I decided lately to bookmark the best pieces of content I was coming across. You can find everything in this collection on Sublime.
🎶 Yancey talks about Pitchfork, music criticism, and culture after prestige in The prestige recession.
Instead, art and culture have been safely neutralized as interchangeable commercial objects just like everything else. […]
At its best, cultural criticism is love and art that exists to give love to other expressions of art. It’s beautiful in its indulgence. A positive feedback loop that gives everybody exactly what they desire. Gods, scribes, muses, an audience, a culmination. This is what we want out of art. Something that feels grand, meaningful, connected to the ages. That doesn’t happen on its own. It needs context, dedicated space, deeper knowledge, appreciation.
🪵 Latest Sari's words resonate. I feel this too: make something to learn more about what's inside you.
I know I’m being my “best self” when I’m making something.
👾 That one might go to the ‘imagination is our only limit’ category. Henrik looks at the recent progress of Go players.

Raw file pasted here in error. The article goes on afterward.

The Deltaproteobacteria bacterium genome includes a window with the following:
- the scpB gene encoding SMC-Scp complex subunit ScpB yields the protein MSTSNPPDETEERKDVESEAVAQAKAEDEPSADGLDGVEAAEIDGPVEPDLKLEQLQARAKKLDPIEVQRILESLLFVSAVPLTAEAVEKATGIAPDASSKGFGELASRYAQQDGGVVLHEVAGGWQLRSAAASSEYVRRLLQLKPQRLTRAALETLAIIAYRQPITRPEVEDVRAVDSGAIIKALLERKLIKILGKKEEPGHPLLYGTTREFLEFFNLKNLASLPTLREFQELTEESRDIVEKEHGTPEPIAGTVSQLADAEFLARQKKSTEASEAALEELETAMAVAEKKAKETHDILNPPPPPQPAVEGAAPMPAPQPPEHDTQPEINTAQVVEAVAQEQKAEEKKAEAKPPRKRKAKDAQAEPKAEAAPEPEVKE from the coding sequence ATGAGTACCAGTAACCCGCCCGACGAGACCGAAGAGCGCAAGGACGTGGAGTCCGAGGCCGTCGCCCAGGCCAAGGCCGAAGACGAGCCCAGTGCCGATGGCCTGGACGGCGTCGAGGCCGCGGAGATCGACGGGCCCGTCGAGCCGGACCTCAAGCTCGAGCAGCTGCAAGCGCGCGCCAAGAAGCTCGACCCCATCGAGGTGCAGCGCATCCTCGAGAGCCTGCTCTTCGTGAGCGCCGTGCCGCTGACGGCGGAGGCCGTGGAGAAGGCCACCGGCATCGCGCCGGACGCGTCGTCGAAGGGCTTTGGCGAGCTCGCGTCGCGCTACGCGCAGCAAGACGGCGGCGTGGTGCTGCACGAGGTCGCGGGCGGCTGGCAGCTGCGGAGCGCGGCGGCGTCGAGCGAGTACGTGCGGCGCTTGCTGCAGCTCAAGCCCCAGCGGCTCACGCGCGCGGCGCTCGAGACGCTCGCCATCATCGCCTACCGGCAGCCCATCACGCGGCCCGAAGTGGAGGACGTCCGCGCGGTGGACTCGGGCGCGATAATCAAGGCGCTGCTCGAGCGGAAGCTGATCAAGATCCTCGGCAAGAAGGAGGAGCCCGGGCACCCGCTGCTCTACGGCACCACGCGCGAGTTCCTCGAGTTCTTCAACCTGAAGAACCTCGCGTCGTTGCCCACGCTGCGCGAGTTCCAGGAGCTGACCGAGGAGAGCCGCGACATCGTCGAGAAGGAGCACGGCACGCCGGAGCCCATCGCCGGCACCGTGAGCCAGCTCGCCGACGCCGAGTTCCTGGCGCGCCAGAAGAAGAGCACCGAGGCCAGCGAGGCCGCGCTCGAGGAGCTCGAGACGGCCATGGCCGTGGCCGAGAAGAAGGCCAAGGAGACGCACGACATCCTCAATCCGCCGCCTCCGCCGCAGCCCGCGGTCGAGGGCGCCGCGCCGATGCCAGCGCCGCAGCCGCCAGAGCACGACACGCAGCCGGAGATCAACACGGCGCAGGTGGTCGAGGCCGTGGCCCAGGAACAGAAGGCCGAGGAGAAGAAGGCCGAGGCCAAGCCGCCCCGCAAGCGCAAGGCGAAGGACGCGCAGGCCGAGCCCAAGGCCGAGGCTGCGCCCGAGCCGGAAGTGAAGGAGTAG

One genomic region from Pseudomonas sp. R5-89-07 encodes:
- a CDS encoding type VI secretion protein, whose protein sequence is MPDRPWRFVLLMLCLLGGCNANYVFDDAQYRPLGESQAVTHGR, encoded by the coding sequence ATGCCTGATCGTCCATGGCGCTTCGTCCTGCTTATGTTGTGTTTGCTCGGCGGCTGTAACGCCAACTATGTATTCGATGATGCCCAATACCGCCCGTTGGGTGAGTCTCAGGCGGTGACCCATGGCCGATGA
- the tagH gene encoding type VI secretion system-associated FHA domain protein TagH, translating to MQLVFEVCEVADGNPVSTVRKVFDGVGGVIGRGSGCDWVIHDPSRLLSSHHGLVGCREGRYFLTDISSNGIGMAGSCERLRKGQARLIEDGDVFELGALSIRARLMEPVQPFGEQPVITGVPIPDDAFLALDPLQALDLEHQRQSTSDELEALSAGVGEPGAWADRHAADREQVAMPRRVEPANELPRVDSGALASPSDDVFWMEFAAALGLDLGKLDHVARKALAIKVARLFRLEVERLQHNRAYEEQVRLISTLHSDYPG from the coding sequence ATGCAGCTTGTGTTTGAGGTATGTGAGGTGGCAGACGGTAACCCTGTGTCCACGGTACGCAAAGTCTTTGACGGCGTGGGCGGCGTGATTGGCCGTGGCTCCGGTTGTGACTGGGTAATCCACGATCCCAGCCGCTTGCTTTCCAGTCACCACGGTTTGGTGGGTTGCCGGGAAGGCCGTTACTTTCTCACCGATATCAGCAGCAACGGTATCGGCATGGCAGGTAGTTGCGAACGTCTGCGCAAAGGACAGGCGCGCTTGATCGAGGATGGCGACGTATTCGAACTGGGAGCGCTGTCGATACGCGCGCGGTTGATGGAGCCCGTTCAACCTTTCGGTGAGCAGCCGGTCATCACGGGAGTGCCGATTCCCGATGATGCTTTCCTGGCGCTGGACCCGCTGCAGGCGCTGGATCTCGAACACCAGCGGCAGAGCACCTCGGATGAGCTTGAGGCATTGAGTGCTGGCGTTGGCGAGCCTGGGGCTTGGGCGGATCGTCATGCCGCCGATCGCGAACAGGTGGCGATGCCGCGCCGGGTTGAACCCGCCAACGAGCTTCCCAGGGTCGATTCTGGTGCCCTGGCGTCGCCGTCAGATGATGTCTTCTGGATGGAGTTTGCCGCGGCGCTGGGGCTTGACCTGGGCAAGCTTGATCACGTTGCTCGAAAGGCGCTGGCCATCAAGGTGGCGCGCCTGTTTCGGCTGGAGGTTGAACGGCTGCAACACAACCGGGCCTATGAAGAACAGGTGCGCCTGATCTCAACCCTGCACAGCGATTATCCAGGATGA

After a few years, the weakest professional players were better than the strongest players before AI. The strongest players pushed beyond what had been thought possible.
⚖️ I always loved the pendulum idea. The world itself works like a pendulum. Push too much on one side and, inherently, the pendulum will end up swinging on the other side. Congratulations Agalia for your first 🥂 Where will the pendulum swing?
💻 I heard about USB Club recently and landed on this interview of Yatu by Kristoffer. What a refreshing and enchanting project!
And I think if we go further towards the convenience where there is no friction, then we don't make choices anymore.
📸 Arun points out the ‘stages of (in)competence’ and how our opinion changes as we improve in Does gear matter? It reminds me the early martial artists who wore whilte belts again.
📰 A quick dive into the media business [which circles back to Pitchfork earlier] and an interesting framing: Luxury Media.
This is what we call luxury media: a framework for the economic sustainability of internet-native media.
In a nondescript warehouse in the heart of Los Angeles, a dwindling handful of devoted craftspeople maintain over 80,000 student musical instruments, the largest remaining workshop in America of its kind.